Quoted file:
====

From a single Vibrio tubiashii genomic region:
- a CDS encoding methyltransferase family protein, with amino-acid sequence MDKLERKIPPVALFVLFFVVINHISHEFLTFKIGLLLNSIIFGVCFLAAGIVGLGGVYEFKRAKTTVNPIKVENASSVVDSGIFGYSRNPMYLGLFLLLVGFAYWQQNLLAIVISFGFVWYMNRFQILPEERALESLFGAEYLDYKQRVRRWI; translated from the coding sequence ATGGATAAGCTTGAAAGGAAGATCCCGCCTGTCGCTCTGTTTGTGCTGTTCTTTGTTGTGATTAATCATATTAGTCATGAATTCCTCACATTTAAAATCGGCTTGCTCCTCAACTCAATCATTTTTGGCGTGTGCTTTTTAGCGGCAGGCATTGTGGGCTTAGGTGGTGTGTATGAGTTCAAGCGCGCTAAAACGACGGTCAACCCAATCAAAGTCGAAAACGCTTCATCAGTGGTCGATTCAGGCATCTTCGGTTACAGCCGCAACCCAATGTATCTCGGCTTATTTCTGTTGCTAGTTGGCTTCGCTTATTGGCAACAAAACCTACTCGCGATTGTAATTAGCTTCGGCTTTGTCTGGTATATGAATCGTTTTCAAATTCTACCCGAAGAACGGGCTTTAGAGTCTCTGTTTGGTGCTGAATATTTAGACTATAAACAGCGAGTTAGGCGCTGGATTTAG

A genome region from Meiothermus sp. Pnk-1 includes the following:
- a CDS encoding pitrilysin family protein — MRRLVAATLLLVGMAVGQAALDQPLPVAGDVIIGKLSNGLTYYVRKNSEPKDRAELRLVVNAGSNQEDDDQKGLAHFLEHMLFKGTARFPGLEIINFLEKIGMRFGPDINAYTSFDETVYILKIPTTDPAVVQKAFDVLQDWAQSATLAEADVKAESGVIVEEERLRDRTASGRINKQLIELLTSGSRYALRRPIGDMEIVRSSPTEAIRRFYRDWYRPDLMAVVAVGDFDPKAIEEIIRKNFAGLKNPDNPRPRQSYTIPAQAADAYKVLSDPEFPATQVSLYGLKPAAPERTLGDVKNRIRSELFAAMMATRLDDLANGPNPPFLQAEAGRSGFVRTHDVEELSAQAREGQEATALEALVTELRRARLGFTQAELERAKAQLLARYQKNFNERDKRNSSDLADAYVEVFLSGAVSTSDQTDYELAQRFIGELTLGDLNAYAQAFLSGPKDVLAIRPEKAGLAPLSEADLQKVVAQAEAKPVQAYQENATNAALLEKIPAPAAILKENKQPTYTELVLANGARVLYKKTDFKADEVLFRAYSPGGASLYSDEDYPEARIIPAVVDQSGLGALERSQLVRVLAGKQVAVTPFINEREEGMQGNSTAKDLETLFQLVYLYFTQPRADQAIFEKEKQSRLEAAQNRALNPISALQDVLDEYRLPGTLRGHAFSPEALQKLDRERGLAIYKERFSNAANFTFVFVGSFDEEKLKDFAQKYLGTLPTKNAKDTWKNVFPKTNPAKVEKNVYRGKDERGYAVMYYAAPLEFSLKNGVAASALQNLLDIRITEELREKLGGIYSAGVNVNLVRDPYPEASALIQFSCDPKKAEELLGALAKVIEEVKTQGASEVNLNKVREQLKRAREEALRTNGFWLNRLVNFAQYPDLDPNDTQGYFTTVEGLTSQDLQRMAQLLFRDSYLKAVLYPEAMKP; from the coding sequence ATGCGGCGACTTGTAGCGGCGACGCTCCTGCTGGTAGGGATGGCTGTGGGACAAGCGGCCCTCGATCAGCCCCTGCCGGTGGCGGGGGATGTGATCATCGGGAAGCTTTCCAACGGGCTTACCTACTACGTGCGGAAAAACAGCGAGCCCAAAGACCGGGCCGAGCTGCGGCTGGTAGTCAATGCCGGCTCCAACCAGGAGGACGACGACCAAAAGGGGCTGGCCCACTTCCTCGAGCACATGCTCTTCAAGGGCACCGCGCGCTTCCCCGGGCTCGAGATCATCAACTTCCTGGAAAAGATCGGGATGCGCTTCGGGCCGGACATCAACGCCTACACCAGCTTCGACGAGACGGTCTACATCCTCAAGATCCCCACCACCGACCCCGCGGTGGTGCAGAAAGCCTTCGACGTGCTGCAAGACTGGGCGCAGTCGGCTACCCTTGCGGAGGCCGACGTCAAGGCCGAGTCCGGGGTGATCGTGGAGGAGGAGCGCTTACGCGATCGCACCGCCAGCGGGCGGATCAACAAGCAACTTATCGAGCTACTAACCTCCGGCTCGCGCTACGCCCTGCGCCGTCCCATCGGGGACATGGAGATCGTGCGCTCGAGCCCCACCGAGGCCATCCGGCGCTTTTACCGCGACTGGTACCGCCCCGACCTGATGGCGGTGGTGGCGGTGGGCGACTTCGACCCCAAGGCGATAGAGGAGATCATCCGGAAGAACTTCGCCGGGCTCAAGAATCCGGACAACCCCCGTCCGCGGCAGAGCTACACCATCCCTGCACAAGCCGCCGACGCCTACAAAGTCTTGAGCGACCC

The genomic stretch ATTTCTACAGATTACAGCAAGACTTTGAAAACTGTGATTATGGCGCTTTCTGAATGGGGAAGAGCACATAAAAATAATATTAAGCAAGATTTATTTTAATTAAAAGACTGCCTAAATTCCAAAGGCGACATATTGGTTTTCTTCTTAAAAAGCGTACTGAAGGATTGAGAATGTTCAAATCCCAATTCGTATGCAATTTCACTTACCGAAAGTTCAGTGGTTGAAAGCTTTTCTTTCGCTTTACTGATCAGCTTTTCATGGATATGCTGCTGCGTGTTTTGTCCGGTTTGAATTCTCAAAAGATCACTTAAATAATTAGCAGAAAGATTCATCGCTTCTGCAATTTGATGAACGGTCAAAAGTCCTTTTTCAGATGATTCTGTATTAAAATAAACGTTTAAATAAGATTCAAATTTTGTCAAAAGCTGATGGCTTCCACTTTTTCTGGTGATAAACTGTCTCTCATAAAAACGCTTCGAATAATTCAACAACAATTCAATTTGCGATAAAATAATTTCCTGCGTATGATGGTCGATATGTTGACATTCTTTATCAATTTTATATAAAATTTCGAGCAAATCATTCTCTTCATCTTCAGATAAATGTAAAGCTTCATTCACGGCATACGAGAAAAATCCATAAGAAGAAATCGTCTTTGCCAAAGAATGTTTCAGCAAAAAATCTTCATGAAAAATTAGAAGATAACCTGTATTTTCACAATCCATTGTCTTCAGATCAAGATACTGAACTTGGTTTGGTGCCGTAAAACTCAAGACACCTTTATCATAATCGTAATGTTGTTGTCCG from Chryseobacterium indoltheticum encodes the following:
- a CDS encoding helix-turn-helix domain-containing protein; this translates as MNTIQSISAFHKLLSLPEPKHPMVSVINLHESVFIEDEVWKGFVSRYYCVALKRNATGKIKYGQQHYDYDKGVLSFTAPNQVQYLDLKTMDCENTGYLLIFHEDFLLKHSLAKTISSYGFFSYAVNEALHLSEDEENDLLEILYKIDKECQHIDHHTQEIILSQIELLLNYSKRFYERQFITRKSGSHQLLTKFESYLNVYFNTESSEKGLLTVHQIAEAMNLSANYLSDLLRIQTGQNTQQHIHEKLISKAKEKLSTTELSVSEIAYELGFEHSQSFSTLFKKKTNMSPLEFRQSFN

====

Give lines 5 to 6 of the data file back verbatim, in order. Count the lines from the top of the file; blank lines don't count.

The genomic stretch ATTTCTACAGATTACAGCAAGACTTTGAAAACTGTGATTATGGCGCTTTCTGAATGGGGAAGAGCACATAAAAATAATATTAAGCAAGATTTATTTTAATTAAAAGACTGCCTAAATTCCAAAGGCGACATATTGGTTTTCTTCTTAAAAAGCGTACTGAAGGATTGAGAATGTTCAAATCCCAATTCGTATGCAATTTCACTTACCGAAAGTTCAGTGGTTGAAAGCTTTTCTTTCGCTTTACTGATCAGCTTTTCATGGATATGCTGCTGCGTGTTTTGTCCGGTTTGAATTCTCAAAAGATCACTTAAATAATTAGCAGAAAGATTCATCGCTTCTGCAATTTGATGAACGGTCAAAAGTCCTTTTTCAGATGATTCTGTATTAAAATAAACGTTTAAATAAGATTCAAATTTTGTCAAAAGCTGATGGCTTCCACTTTTTCTGGTGATAAACTGTCTCTCATAAAAACGCTTCGAATAATTCAACAACAATTCAATTTGCGATAAAATAATTTCCTGCGTATGATGGTCGATATGTTGACATTCTTTATCAATTTTATATAAAATTTCGAGCAAATCATTCTCTTCATCTTCAGATAAATGTAAAGCTTCATTCACGGCATACGAGAAAAATCCATAAGAAGAAATCGTCTTTGCCAAAGAATGTTTCAGCAAAAAATCTTCATGAAAAATTAGAAGATAACCTGTATTTTCACAATCCATTGTCTTCAGATCAAGATACTGAACTTGGTTTGGTGCCGTAAAACTCAAGACACCTTTATCATAATCGTAATGTTGTTGTCCG from Chryseobacterium indoltheticum encodes the following:
- a CDS encoding helix-turn-helix domain-containing protein; this translates as MNTIQSISAFHKLLSLPEPKHPMVSVINLHESVFIEDEVWKGFVSRYYCVALKRNATGKIKYGQQHYDYDKGVLSFTAPNQVQYLDLKTMDCENTGYLLIFHEDFLLKHSLAKTISSYGFFSYAVNEALHLSEDEENDLLEILYKIDKECQHIDHHTQEIILSQIELLLNYSKRFYERQFITRKSGSHQLLTKFESYLNVYFNTESSEKGLLTVHQIAEAMNLSANYLSDLLRIQTGQNTQQHIHEKLISKAKEKLSTTELSVSEIAYELGFEHSQSFSTLFKKKTNMSPLEFRQSFN